Fewer Manufacturing Jobs, and More Millionaires
A recent study by market research group New World Wealth revealed that 108,000 millionaires “migrated across borders” in 2018. Australia, the United States, Canada and Switzerland were the biggest recipients of the well-to-do, while Turkey, India, Russia and China were the biggest losers. We emphasize losers simply because nothing harms a country more than the loss of financial and human capital.
This rates discussion in consideration of the well-worn pledge made by members of the political class to “bring back” jobs. Manufacturing jobs are a particularly popular political promise, but if our leaders are really interested in helping their constituents, they would instead commit themselves to relentless recruitment of the world’s millionaires and billionaires. Yes, you read that right. We’re saying politicians should go against type court the rich. Please read on.
Fairly explicit in the migration of the world’s prosperous is a desire among those with means to protect their wealth from the grasping hands of politicians. Translated, the country they choose is likely to be where they put the lion’s share of their millions and billions to work. That all economic opportunity is a certain consequence of investment speaks to how essential are the world’s much-demonized ‘1 percenters’ to economic growth.
The rich and superrich uniquely possess the unspent wealth without which there is no progress. Contrary to what they teach in high school and college economics classes, consumption doesn’t drive economic growth. If it did, Peru would be as prosperous as the United States. Peruvians have consumptive desires similar to ours, but they consume less than we do precisely because they produce exponentially fewer goods and services than we do. Behind all consumption is production first. The investment that the rich provide is the driver of ever-increasing production.
Very notable about the rich is that they don’t solely bring financial capital with them. Many, and realistically most, bring much more valuable commercial capabilities that are a magnet for investment.
If anyone doubts the above assertion, they need only ask themselves what would happen if Jeff Bezos, Peter Thiel and Mark Zuckerberg announced plans to respectively move to Baltimore, Cleveland and Detroit. Each would bring much more than his multi-billion dollar net worth. To be clear, billions worth of investment would follow these most enterprising of entrepreneurs, but even more important for the growth of the now-struggling cities would be the human capital that would follow Bezos, Thiel and Zuckerberg to these somewhat “forgotten” locales.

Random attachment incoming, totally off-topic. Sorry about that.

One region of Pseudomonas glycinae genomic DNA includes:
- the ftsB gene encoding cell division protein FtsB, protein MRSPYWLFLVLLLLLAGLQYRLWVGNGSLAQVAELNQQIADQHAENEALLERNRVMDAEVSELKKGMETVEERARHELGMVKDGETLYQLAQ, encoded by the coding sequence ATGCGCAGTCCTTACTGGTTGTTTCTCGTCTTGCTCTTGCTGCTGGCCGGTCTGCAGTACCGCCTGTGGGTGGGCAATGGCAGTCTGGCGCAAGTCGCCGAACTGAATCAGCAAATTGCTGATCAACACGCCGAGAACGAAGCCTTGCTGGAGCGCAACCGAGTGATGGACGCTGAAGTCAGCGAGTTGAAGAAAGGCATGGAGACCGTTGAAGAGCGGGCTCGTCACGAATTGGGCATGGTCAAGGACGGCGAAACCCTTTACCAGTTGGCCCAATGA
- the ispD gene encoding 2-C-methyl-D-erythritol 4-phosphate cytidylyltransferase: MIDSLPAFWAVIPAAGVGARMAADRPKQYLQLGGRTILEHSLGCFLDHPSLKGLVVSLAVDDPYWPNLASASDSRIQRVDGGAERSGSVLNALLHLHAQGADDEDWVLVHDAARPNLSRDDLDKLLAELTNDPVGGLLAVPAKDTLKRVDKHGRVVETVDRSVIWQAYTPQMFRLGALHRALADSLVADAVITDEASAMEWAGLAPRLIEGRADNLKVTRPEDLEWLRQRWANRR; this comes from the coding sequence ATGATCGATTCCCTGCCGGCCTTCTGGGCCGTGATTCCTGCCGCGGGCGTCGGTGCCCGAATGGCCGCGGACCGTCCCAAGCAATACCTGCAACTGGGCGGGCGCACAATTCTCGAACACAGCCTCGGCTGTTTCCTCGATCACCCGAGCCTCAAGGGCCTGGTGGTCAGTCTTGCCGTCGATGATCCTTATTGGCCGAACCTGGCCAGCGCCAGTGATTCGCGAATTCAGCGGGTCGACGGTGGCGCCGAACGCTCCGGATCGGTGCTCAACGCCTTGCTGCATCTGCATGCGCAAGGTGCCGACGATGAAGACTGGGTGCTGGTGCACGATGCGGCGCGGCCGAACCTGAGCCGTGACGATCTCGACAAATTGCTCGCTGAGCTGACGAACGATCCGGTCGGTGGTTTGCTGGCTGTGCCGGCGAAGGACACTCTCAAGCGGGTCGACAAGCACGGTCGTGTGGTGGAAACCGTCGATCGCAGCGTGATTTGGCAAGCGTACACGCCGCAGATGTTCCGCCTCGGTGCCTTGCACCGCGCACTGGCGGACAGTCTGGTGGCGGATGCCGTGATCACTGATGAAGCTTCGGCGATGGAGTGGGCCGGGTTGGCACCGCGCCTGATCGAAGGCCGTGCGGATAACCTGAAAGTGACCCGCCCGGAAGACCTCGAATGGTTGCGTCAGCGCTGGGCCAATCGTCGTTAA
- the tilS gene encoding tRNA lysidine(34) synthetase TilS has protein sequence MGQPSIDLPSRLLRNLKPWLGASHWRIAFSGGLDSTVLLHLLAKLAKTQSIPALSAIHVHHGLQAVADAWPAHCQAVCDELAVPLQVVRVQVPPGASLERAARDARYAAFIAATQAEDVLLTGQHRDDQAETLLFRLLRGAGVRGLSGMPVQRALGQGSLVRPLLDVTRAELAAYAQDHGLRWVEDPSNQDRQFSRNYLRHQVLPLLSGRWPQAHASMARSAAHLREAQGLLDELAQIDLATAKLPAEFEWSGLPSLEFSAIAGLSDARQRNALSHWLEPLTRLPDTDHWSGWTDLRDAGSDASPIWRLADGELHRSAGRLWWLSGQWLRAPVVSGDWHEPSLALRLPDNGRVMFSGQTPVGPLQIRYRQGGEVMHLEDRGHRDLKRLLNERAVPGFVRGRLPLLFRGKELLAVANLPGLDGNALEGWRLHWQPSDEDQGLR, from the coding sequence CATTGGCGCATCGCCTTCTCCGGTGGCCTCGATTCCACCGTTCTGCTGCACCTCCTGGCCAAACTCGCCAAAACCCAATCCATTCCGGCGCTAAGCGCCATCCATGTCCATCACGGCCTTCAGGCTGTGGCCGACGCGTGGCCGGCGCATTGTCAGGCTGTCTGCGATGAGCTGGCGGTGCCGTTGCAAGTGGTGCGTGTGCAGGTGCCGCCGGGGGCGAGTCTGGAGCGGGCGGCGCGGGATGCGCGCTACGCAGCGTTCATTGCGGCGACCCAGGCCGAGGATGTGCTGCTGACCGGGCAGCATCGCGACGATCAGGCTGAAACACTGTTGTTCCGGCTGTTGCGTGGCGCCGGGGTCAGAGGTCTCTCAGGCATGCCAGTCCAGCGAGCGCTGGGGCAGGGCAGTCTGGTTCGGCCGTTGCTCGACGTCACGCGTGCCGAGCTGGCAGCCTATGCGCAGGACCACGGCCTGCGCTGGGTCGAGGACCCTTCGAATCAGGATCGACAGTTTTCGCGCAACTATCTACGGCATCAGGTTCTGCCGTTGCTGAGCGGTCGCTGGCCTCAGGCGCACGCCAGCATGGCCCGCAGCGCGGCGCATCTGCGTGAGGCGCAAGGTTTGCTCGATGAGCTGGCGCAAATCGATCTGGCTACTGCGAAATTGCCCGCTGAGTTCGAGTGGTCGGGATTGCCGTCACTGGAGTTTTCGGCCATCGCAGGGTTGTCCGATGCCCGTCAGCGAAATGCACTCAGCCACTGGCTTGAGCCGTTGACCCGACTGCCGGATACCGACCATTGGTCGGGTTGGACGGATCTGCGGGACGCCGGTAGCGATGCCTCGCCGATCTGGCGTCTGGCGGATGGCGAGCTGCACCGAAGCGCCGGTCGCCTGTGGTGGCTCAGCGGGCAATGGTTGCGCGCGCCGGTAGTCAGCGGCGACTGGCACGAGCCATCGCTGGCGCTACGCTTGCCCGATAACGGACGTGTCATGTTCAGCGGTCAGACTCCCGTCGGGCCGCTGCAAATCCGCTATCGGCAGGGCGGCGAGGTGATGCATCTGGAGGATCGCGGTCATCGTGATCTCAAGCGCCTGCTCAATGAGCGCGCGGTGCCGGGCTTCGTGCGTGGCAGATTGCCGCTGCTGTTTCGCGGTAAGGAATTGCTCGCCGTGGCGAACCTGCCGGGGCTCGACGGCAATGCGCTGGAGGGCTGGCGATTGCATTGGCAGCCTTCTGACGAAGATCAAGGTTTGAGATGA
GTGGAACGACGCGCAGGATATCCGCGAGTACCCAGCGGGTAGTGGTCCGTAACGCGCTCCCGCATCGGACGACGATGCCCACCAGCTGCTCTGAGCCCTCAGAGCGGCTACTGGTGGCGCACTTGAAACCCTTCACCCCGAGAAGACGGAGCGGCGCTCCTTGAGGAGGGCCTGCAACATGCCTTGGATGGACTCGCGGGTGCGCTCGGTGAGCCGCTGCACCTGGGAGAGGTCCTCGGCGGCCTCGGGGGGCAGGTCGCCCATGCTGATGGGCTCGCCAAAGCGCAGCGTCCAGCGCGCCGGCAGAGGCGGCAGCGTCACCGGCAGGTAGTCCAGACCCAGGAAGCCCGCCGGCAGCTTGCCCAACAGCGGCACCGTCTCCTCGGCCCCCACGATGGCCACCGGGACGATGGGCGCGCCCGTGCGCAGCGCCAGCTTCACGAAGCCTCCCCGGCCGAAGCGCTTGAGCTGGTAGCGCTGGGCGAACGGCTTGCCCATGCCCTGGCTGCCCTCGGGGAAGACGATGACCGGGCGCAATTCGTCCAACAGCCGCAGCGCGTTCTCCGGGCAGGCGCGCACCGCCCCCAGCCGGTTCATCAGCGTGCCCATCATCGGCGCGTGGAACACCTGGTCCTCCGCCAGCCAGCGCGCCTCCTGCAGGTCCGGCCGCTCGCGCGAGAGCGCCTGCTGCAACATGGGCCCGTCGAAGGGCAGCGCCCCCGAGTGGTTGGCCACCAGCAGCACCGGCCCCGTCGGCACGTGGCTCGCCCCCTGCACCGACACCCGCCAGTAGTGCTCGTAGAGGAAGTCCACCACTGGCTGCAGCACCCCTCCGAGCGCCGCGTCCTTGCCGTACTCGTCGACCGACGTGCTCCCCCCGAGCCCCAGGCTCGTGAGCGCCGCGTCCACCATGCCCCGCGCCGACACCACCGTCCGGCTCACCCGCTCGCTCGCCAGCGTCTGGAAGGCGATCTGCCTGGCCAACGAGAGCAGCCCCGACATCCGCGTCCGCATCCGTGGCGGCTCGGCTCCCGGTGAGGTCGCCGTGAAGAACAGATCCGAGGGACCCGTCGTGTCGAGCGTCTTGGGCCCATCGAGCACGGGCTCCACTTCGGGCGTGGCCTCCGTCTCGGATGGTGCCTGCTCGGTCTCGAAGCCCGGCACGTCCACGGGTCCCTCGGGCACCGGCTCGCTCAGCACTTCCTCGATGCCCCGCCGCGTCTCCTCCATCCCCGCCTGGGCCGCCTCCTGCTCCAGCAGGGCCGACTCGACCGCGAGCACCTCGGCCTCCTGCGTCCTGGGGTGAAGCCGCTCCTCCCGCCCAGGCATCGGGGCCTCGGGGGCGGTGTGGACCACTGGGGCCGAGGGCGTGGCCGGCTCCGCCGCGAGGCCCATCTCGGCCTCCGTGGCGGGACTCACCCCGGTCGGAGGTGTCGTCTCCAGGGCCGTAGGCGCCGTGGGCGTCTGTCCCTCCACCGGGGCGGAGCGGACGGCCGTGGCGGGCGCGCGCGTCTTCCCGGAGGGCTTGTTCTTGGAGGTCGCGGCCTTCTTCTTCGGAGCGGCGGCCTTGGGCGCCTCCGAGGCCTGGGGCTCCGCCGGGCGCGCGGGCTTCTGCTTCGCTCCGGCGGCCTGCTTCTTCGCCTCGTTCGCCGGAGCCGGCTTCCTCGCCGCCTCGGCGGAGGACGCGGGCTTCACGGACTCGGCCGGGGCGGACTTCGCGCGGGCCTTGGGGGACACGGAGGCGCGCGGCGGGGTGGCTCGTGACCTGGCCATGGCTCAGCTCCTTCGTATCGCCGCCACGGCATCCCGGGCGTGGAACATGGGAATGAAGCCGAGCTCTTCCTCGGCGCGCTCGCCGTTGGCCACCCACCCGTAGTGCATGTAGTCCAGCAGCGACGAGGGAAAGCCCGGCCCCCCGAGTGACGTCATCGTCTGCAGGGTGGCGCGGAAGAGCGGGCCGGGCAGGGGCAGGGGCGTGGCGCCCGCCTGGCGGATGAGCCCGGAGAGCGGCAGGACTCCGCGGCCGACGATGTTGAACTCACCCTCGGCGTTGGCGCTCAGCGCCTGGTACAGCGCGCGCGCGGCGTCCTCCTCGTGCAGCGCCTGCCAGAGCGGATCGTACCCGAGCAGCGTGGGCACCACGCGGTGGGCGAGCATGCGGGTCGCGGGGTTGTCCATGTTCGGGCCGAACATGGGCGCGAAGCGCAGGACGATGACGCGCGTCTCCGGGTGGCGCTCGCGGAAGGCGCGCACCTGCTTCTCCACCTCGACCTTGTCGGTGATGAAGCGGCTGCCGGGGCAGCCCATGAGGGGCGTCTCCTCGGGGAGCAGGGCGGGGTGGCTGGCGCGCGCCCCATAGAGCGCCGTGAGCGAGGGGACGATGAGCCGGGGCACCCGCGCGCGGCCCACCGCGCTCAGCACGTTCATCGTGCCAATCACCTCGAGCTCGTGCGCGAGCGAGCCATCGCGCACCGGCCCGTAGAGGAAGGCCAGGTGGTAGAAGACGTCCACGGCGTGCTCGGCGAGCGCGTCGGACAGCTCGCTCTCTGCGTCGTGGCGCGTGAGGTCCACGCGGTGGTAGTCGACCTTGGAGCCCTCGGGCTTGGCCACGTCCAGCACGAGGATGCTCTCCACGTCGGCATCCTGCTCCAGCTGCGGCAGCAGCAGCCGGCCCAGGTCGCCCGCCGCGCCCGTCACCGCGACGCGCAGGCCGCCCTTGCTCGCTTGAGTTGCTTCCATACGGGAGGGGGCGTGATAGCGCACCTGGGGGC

Seemingly lost in all the political and media hype about cities supposedly harmed by factory closures is that the loss of a factory could never consign a city to also-ran status. If it could, New York and Los Angeles would be the most economically devastated places in the United States.
Indeed, one hundred years ago New York (#1) and Los Angeles (#4) listed among the top manufacturing hubs in the U.S. And while the factories and the jobs formerly within them are gone, each city thrives precisely because it’s a magnet for the mega-talented individuals whose wealth and talent powers progress, and that exists as a lure for millions of ambitious people from around the United States and around the world. Other cities like Austin, Boston, Dallas, Houston, Phoenix and Seattle can similarly claim strivers from all over. That so many people aren’t from the cities mentioned speaks to why they’re booming. Economies are made up of people, and people generally migrate to where the rich and enterprising already live and work. That’s where the opportunity is.
That’s why the desire among politicians to hide their affinity for the rich and superrich strikes us as so odd. Why would they do that? Where the rich locate their wealth and talent is nearly always where the economic growth is. Voters can handle this truth, and more realistically they’re living this truth. That’s why the populations of the cities populated by so many millionaires and billionaires continue to grow.
It’s time for politicians to catch their rhetoric and actions up to economic realities. Taking nothing away from labor unions and factories, their arrival into a city or town won’t result in booming growth. But the arrival of millionaires and billionaires surely will. Looking ahead, we’ll know that politicians are truly serious about prosperity when they start their campaigns not in a union hall or pizza joint, but in the office of a billionaire.